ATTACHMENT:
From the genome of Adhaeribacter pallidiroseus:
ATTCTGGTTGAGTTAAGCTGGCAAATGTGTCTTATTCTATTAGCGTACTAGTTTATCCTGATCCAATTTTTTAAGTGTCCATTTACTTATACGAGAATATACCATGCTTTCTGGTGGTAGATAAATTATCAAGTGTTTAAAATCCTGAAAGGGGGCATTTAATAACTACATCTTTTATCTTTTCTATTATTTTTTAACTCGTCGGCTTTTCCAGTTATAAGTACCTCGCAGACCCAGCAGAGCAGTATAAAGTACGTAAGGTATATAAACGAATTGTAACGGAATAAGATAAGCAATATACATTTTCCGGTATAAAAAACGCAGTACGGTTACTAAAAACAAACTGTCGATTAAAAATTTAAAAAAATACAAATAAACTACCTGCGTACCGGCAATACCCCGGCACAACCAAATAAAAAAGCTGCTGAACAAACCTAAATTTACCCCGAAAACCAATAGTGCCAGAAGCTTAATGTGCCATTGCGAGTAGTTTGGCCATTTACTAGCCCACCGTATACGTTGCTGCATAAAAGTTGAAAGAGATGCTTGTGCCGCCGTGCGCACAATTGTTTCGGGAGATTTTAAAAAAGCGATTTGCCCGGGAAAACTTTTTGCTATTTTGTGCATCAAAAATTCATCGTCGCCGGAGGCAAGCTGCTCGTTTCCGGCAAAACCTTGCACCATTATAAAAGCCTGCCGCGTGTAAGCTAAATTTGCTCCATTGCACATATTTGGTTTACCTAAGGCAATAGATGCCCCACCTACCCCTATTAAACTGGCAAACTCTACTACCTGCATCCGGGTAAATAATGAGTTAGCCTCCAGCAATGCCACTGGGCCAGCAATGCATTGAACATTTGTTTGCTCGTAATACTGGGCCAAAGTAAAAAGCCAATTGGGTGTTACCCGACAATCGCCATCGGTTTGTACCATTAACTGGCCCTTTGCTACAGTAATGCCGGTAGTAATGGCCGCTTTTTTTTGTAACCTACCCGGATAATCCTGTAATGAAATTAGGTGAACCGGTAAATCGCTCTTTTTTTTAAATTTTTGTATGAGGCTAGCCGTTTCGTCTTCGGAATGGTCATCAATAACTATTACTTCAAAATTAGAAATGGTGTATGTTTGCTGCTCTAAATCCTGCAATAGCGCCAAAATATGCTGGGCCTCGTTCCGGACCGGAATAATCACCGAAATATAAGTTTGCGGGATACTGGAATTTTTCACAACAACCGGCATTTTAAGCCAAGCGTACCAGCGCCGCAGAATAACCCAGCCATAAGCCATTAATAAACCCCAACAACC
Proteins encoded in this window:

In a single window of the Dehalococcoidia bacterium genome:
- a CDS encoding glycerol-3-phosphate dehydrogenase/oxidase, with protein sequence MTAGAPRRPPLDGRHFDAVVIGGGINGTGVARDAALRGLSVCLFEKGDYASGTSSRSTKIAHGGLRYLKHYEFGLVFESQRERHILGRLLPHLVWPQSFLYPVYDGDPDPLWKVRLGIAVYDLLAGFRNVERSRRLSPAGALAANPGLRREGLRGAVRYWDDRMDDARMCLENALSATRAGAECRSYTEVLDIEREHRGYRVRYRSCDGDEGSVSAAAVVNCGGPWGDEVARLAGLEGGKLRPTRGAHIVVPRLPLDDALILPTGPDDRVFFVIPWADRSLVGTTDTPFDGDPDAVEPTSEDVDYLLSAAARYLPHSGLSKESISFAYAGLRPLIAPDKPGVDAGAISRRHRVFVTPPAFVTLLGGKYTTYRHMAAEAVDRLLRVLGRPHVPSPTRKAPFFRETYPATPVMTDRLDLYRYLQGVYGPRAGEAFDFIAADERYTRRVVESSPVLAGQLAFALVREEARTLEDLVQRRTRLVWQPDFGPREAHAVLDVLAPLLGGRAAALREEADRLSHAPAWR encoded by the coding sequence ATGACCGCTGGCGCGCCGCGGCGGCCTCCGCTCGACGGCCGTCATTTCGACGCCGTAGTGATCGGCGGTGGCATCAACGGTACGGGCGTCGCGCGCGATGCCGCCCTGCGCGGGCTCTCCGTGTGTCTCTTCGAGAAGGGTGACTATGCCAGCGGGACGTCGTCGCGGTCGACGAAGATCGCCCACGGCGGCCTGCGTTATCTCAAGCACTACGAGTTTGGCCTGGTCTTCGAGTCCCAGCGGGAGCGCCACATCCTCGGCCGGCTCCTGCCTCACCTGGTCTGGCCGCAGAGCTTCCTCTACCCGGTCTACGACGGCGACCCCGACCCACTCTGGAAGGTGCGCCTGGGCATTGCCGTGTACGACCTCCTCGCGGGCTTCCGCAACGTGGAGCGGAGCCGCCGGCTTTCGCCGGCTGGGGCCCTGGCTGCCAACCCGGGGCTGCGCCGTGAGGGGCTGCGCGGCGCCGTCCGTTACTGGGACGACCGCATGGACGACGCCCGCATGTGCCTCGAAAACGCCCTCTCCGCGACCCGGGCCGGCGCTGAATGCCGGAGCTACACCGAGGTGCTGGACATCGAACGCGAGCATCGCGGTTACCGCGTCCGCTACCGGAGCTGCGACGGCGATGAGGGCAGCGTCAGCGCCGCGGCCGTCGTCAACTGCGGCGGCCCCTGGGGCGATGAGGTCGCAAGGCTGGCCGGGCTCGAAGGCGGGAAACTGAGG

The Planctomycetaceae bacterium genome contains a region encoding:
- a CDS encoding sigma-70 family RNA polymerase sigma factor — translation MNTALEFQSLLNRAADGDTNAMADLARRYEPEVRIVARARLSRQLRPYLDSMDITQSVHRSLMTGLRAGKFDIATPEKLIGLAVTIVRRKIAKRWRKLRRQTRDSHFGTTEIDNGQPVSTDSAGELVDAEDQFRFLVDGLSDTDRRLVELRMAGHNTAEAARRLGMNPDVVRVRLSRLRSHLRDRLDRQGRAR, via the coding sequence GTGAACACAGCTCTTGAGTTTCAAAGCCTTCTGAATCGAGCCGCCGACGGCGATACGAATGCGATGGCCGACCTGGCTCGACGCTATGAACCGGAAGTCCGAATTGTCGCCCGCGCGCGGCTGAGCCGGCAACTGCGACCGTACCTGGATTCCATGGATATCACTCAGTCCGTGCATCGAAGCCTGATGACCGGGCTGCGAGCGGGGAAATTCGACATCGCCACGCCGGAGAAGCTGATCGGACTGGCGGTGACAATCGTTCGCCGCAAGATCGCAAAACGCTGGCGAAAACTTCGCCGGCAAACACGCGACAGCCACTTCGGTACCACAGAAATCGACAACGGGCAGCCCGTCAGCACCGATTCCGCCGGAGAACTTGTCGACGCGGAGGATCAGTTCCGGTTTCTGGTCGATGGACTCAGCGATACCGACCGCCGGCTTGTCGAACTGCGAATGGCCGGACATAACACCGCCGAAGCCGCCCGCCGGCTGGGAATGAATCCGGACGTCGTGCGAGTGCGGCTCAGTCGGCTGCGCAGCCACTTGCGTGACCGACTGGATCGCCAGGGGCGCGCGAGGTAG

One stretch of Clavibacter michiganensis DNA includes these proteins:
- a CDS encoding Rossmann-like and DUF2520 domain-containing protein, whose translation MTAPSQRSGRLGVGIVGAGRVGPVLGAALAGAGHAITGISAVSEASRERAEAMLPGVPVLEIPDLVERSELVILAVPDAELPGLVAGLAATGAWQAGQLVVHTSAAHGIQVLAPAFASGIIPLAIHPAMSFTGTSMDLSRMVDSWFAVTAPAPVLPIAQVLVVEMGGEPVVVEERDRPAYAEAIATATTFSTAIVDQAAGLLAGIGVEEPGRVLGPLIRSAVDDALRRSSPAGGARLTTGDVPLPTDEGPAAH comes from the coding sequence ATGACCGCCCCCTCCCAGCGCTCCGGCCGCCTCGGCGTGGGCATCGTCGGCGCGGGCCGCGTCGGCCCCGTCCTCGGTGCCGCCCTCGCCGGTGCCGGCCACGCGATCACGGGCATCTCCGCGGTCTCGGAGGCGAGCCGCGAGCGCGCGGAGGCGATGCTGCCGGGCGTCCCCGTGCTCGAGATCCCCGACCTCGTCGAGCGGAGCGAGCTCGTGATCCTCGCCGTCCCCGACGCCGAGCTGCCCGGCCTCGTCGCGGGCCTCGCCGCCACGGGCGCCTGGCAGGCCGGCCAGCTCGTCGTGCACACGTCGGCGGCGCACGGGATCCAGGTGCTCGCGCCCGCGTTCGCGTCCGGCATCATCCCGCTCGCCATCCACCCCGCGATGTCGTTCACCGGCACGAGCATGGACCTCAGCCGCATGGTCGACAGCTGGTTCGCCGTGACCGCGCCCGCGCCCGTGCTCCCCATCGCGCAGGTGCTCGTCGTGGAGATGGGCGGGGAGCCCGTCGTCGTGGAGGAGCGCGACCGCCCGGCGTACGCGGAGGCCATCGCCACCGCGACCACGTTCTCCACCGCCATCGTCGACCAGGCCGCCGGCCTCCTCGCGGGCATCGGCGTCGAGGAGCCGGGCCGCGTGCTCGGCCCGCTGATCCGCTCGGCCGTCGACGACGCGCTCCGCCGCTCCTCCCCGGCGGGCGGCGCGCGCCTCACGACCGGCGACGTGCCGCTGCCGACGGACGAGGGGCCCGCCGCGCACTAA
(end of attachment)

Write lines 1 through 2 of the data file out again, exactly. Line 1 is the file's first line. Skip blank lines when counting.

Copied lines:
From the genome of Adhaeribacter pallidiroseus:
ATTCTGGTTGAGTTAAGCTGGCAAATGTGTCTTATTCTATTAGCGTACTAGTTTATCCTGATCCAATTTTTTAAGTGTCCATTTACTTATACGAGAATATACCATGCTTTCTGGTGGTAGATAAATTATCAAGTGTTTAAAATCCTGAAAGGGGGCATTTAATAACTACATCTTTTATCTTTTCTATTATTTTTTAACTCGTCGGCTTTTCCAGTTATAAGTACCTCGCAGACCCAGCAGAGCAGTATAAAGTACGTAAGGTATATAAACGAATTGTAACGGAATAAGATAAGCAATATACATTTTCCGGTATAAAAAACGCAGTACGGTTACTAAAAACAAACTGTCGATTAAAAATTTAAAAAAATACAAATAAACTACCTGCGTACCGGCAATACCCCGGCACAACCAAATAAAAAAGCTGCTGAACAAACCTAAATTTACCCCGAAAACCAATAGTGCCAGAAGCTTAATGTGCCATTGCGAGTAGTTTGGCCATTTACTAGCCCACCGTATACGTTGCTGCATAAAAGTTGAAAGAGATGCTTGTGCCGCCGTGCGCACAATTGTTTCGGGAGATTTTAAAAAAGCGATTTGCCCGGGAAAACTTTTTGCTATTTTGTGCATCAAAAATTCATCGTCGCCGGAGGCAAGCTGCTCGTTTCCGGCAAAACCTTGCACCATTATAAAAGCCTGCCGCGTGTAAGCTAAATTTGCTCCATTGCACATATTTGGTTTACCTAAGGCAATAGATGCCCCACCTACCCCTATTAAACTGGCAAACTCTACTACCTGCATCCGGGTAAATAATGAGTTAGCCTCCAGCAATGCCACTGGGCCAGCAATGCATTGAACATTTGTTTGCTCGTAATACTGGGCCAAAGTAAAAAGCCAATTGGGTGTTACCCGACAATCGCCATCGGTTTGTACCATTAACTGGCCCTTTGCTACAGTAATGCCGGTAGTAATGGCCGCTTTTTTTTGTAACCTACCCGGATAATCCTGTAATGAAATTAGGTGAACCGGTAAATCGCTCTTTTTTTTAAATTTTTGTATGAGGCTAGCCGTTTCGTCTTCGGAATGGTCATCAATAACTATTACTTCAAAATTAGAAATGGTGTATGTTTGCTGCTCTAAATCCTGCAATAGCGCCAAAATATGCTGGGCCTCGTTCCGGACCGGAATAATCACCGAAATATAAGTTTGCGGGATACTGGAATTTTTCACAACAACCGGCATTTTAAGCCAAGCGTACCAGCGCCGCAGAATAACCCAGCCATAAGCCATTAATAAACCCCAACAACC